L.A. weighs a plan to allow denser developments near Expo Line stations

Some advocates have urged more housing along the Expo Line, while others have cautioned that more development will mean more traffic.
Some advocates have urged more housing along the Expo Line, while others have cautioned that more development will mean more traffic.
(Genaro Molina / Los Angeles Times)

Ridership on the $2-billion Expo Line has doubled since service began to the Westside 18 months ago, but the route would be an even better public investment if more Angelenos lived and worked near Metro stations, Los Angeles officials say.

A plan slowly moving through City Hall aims to address that goal by allowing denser commercial and residential buildings within a half-mile of five Expo Line stations between Culver City and Santa Monica.

The proposal could add 14,300 jobs, 6,000 new apartments and condos, and more pedestrian-friendly blocks along major corridors, city analysts say. Access to a rapid transit line, the thinking goes, would help residents run errands and get to work without getting behind the wheel.


But the Expo Line proposal has sparked a now-familiar debate over development in Los Angeles. Soon, the City Council will be forced to weigh advocates’ calls for more housing amid Los Angeles County’s housing affordability crisis against the preferences of neighborhood groups and elected officials — including Councilman Paul Koretz — who say the city cannot support more density.

The Exposition Corridor Transit Neighborhood Plan would rezone about 250 acres of West Los Angeles. Planning officials considered changes to about 2,000 acres, but left 87% of the area — including most single-family neighborhoods — unchanged.

Instead, officials focused on adding bigger buildings to major corridors — including Venice, Pico and Olympic boulevards — to accommodate more office buildings, condos, apartments and shops within blocks of five Metro stations.

“What we’re trying to do is un-gridlock the city by creating different housing options around mass transit,” city Planning Commission President David Ambroz said at a recent meeting.

Some areas, including more than a dozen blocks near the Bundy station, could be converted from traditional industrial zoning to what city planners call a “hybrid industrial” zone. The policy would encourage developers to reuse existing buildings and add new ones that would provide office space and some housing for the clean technology, creative and media industries.


“Those jobs are located in Culver City and Santa Monica right now,” said Patricia Diefenderfer, a senior city planner. “The city of L.A. hasn’t captured as many of those jobs as we probably could.”

The congestion on the Westside is partly caused by the lack of housing nearby, forcing commuters to travel long distances to work, said Westside Councilman Mike Bonin. Zoning near the Bundy station, which is in his district, should address that imbalance by offering more housing and fewer job sites, he said.

“I want to strike a sensitive balance between the public policy needs for more housing, and preserving the neighborhood feel,” Bonin said. “You’ve got some folks who don’t want to see any change, and you’ve got some folks who are part of the pro-density movement who are pushing for the sky’s the limit.”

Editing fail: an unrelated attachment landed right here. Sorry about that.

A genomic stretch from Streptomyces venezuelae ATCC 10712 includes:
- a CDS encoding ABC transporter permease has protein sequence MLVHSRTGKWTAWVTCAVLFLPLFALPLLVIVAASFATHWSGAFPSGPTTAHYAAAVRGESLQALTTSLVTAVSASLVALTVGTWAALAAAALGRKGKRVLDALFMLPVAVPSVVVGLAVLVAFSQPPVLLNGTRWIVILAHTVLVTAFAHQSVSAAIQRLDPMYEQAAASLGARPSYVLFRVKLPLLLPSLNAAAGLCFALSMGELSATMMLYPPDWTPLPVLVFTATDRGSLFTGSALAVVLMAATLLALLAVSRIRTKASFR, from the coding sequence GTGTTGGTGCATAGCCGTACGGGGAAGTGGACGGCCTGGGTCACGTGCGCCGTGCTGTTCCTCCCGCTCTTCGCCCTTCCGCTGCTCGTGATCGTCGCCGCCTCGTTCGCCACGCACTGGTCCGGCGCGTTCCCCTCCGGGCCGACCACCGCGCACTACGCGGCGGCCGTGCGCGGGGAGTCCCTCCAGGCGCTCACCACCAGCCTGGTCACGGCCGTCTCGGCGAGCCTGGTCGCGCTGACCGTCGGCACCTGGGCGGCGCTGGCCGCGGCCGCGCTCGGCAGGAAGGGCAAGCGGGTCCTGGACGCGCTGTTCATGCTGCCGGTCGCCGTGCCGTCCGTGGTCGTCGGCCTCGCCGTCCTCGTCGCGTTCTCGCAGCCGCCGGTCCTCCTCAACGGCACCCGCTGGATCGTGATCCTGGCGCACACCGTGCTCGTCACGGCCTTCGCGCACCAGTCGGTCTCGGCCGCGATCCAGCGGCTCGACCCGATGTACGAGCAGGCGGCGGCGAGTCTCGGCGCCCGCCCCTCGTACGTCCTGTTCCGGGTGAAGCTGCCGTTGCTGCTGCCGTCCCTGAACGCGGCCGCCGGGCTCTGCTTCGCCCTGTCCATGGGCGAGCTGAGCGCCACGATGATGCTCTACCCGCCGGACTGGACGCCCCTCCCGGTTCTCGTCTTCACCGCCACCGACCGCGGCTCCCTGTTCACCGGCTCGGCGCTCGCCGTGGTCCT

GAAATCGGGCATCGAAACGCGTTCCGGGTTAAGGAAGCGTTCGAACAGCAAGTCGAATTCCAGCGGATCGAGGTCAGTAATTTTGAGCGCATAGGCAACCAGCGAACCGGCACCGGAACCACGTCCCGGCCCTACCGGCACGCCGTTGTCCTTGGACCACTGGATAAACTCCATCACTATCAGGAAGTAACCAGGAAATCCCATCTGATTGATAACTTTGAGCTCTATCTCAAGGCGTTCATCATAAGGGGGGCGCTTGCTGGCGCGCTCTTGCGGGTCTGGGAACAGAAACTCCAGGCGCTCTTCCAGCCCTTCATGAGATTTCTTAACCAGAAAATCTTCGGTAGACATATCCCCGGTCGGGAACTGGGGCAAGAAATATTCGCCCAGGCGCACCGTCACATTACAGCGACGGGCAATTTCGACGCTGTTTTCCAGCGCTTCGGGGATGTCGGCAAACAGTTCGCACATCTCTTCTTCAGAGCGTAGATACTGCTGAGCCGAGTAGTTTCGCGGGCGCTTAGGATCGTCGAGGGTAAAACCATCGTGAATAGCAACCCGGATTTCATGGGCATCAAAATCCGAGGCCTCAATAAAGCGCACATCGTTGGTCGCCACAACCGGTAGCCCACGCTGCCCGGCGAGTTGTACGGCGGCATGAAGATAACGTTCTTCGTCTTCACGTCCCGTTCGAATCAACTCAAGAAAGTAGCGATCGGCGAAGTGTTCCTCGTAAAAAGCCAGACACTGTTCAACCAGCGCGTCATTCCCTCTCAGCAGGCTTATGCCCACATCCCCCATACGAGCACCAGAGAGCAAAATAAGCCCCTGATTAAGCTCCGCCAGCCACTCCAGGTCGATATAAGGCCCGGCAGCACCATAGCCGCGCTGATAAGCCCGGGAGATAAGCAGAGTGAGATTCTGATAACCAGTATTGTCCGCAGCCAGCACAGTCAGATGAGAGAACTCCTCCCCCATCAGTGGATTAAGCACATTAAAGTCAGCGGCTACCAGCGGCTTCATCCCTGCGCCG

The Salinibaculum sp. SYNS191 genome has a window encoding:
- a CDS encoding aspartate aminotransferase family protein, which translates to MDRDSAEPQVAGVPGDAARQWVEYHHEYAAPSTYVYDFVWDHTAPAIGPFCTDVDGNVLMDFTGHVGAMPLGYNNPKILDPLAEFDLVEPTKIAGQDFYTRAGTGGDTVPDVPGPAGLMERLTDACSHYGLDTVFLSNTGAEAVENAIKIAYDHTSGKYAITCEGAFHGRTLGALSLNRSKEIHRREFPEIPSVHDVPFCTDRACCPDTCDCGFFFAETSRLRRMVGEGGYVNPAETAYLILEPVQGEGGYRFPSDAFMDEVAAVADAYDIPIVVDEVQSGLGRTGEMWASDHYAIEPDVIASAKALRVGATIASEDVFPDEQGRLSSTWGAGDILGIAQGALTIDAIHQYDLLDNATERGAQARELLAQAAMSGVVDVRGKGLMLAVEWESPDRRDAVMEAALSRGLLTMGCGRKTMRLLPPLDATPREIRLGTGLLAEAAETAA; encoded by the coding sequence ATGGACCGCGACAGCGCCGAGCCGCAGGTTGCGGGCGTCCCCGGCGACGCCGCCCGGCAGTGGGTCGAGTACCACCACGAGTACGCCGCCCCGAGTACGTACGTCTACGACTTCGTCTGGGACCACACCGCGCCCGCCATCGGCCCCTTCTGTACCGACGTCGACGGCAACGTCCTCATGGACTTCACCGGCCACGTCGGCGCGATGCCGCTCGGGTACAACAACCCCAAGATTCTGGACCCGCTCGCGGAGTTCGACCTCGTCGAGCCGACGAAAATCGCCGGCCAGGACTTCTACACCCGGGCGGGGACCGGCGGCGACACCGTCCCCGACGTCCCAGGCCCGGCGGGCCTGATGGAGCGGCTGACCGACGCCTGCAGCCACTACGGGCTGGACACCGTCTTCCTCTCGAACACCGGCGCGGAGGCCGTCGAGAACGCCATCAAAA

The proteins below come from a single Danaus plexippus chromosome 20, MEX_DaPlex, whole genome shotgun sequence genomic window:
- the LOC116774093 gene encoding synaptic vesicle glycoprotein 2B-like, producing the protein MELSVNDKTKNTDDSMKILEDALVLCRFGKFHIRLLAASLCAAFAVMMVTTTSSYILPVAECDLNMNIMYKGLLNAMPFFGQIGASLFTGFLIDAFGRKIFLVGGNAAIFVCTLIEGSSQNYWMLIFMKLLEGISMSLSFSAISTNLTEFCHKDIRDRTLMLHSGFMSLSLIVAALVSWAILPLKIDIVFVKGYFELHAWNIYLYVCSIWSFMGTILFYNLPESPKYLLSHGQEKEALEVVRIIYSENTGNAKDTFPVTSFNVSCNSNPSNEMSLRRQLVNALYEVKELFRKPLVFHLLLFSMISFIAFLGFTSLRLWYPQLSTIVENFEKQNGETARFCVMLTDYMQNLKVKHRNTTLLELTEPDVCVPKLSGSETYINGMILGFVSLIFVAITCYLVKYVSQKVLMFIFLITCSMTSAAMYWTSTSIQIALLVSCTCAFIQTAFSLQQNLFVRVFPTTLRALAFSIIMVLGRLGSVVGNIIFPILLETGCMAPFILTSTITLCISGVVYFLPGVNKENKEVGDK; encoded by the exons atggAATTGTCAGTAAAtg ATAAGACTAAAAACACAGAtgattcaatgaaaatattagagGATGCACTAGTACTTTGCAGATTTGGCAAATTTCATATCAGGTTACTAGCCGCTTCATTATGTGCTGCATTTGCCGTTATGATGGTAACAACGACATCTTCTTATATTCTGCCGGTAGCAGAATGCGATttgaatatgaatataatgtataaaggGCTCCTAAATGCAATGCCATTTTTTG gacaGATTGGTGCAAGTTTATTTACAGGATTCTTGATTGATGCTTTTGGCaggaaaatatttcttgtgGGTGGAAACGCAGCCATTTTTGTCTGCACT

The adjoining council district has taken a harder line. Koretz told the Planning Commission this month that the areas surrounding three Expo Line stations in his district “simply cannot support” more density without improvements to streets and other public infrastructure.

It’s a view shared by advocates from Fix the City, a group that has previously sued Los Angeles over development in Hollywood and has challenged the city’s sweeping transportation plan that calls for hundreds of bicycle- and bus-only lanes by 2035.

“It’s like when you buy a new appliance, you’d better read the fine print,” said Laura Lake, a Westwood resident and Fix the City board member. “This is not addressing the problems that it claims to be addressing.”


The Expo Line plan provides primarily market-rate housing and will do little to address the city’s housing affordability crisis, Lake said. Allowing more density is “growth inducing,” she said, and will exacerbate traffic on the Westside.

Fix the City has not decided whether to challenge the Expo proposal. The group does support some aspects of it, including design standards for new buildings, Lake said. But they are “window dressing for a plan that is making life harder for the people here,” she said.

The zoning plan and the city’s transportation plan, Mobility 2035, could reduce the number of miles driven per person in the project area by 3.1% over the next two decades, city analysts say — but congestion is expected to grow overall.

Rather than relying on the Expo Line plan to provide affordable housing, Lake said, Los Angeles should ban short-term rentals through companies such as Airbnb and work to provide incentives to developers to build denser housing within the current zoning laws.

Housing advocates, in contrast, have criticized city planners for not allowing denser zoning that could spur more construction.

Adding 6,000 units over two decades is a drop in the bucket for the region’s housing crisis, they say, and the city should be working to add as many units as possible near rapid transit.


“Most of Los Angeles is not going to change,” said Brent Gaisford, the director of the advocacy group Abundant Housing L.A. “We’re not telling you that you can’t live in a single-family home. We’re just asking you not to tell us that we can’t live in apartments.”

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